- Art Gallery -

 

.

Terpsichore, Antonio Canova 1816, Cleveland Museum of Art (Source). Canova was asked to produce a sculpture of Lucien Bonaparte, a sister-in-law of Napoleon Bonaparte but after the commision was canceled Canova with some modifications changed the sculpture into the Muse Terpsichore.

In Greek mythology, Terpsichore (Τερψιχόρη ,"delight of dancing") was one of the nine Muses, ruling over dance and the dramatic chorus. She is usually depicted sitting down, holding a lyre.

Terpsichore, Muse of Music and Dance, oil on canvas by Jean-Marc Nattier 1739 [Source]


The Muse Terpsichore, Johann Heinrich Tischbein the Elder

Terpsichore by John Walsh, 1771. She is portrayed holding an Aeolian harp and what might be a pair of dividers or a plectrum.
It was commissioned by Sir Charles Kerneys Tynte, fith baronet of Halswell House for his 'Temple of Harmony'.

She is sometimes said to be the mother of the Sirens by Achelous.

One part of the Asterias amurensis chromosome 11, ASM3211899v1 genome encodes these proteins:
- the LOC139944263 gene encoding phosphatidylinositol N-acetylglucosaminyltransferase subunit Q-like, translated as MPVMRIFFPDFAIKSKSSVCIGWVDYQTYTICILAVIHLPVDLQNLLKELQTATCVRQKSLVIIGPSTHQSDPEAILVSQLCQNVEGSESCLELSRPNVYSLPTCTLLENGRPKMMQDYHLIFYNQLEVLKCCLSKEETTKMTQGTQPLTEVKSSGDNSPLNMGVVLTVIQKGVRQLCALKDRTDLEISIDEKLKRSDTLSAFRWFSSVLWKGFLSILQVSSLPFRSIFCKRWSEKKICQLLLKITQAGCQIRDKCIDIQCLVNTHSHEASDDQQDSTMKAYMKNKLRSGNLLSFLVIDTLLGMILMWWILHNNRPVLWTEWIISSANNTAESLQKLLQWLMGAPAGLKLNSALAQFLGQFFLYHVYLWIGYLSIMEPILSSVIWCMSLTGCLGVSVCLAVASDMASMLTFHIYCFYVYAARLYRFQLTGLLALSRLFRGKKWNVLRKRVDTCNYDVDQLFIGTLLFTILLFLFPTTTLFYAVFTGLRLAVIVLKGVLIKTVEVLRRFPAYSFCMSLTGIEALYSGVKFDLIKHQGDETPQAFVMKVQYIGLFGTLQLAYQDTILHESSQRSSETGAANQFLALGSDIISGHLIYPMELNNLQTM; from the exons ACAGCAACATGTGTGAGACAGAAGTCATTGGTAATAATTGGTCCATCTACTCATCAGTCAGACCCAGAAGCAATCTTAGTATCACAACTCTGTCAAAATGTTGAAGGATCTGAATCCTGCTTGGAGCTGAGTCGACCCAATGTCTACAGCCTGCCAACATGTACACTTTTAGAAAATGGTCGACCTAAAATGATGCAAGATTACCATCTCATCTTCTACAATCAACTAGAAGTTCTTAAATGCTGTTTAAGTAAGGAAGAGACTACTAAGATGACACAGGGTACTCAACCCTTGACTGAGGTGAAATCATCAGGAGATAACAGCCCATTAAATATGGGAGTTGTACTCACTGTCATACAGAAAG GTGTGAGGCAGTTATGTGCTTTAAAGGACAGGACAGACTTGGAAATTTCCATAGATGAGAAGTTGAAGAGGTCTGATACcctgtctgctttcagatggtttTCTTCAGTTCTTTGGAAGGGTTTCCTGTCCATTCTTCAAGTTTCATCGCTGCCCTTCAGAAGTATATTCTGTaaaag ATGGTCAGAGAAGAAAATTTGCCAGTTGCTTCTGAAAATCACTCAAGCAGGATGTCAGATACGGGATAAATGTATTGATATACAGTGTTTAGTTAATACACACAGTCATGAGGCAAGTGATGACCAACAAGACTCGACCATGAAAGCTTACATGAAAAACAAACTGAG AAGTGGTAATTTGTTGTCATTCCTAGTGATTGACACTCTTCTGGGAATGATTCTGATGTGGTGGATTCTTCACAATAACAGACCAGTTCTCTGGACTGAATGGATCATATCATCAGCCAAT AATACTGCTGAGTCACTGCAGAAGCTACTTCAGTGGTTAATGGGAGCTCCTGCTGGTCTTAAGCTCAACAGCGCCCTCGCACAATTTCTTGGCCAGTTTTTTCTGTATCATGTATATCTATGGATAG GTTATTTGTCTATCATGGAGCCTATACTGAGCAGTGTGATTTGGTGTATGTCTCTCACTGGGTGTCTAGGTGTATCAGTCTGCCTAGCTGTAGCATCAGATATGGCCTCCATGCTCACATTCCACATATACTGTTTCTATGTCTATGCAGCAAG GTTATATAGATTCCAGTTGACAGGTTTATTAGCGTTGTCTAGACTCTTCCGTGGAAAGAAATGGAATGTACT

Her name comes from the Greek words τέρπεω "delight" and χoρός "dance".

The Nine Muses

Calliope

Euterpe

Terpsichore

Clio

Melpomene

Thalia

Erato

Polyhymnia

Urania

Archelaos: The Muses and the Apotheosis of Homer

Muses on Stamps

Valley of the Muses - Thespies

More Info English , or in Greek

(Roman Sculpture)

Astronomy

Asteroid 81 Terpsichore



Greek Mythology


Ancient Greece
Medieval Greece / Byzantine Empire
Science, Technology, Arts, , Warfare , Literature, Biographies, Icons, History
Modern Greece

Retrieved from "http://en.wikipedia.org"
All text is available under the terms of the GNU Free Documentation License

Greeks

Greece

World

Index

Hellenica World